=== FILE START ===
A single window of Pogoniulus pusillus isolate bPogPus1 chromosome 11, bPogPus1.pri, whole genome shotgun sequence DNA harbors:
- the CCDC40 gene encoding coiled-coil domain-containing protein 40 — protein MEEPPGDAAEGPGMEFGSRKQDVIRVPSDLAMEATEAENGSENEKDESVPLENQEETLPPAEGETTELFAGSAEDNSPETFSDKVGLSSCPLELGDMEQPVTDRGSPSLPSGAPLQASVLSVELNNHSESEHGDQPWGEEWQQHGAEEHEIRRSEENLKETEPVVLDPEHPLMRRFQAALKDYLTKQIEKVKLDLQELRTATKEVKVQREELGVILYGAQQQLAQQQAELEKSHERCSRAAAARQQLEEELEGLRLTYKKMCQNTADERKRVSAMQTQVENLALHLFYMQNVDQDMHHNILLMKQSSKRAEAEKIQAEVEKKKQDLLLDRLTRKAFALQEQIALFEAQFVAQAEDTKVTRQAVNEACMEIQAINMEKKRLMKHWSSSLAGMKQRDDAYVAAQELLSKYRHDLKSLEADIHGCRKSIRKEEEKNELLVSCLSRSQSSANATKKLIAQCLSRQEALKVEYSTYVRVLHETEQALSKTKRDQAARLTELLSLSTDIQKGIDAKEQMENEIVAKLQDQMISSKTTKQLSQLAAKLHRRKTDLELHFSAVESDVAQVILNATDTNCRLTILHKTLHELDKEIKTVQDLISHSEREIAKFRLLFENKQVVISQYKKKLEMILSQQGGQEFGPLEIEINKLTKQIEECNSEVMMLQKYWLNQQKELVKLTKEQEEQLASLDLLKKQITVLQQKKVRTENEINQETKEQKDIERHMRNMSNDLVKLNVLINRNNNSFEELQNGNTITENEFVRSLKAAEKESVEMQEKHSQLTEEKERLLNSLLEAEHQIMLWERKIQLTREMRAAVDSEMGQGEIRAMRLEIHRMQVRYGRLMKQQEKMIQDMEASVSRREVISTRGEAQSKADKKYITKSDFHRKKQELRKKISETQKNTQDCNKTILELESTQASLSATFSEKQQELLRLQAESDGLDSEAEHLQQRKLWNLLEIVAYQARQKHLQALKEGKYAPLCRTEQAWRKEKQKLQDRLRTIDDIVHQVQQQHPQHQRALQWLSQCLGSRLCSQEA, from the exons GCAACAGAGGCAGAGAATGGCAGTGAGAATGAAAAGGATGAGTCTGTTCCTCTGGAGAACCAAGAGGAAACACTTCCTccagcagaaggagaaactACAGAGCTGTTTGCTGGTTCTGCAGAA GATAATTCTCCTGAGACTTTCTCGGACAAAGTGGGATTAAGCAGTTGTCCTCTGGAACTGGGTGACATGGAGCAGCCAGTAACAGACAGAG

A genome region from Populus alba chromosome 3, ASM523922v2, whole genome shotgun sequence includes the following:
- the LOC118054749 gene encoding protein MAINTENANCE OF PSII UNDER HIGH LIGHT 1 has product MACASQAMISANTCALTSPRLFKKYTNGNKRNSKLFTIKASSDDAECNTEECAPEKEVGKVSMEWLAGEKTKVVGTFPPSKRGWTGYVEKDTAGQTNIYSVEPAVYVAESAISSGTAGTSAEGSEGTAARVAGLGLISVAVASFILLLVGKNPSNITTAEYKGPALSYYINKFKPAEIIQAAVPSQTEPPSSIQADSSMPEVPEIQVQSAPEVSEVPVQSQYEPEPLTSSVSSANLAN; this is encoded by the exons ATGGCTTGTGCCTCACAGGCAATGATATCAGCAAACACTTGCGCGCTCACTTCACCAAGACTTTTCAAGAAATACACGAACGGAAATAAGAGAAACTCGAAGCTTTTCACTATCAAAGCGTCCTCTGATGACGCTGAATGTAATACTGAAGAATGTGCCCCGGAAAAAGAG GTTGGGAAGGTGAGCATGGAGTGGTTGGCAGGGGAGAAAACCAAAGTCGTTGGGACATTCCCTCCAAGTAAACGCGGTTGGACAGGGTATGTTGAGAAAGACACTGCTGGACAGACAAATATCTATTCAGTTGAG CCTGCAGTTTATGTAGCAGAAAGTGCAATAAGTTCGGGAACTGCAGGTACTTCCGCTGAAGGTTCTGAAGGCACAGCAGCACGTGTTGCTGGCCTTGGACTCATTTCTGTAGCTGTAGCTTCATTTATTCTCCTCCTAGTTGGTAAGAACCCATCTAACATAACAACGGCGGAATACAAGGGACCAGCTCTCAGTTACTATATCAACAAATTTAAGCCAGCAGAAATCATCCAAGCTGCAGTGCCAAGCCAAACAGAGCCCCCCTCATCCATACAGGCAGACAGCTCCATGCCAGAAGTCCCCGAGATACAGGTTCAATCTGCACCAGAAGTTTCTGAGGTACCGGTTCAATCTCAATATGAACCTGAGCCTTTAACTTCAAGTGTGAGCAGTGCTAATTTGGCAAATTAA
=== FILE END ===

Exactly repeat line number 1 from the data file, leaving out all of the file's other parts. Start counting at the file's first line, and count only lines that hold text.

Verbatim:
A single window of Pogoniulus pusillus isolate bPogPus1 chromosome 11, bPogPus1.pri, whole genome shotgun sequence DNA harbors: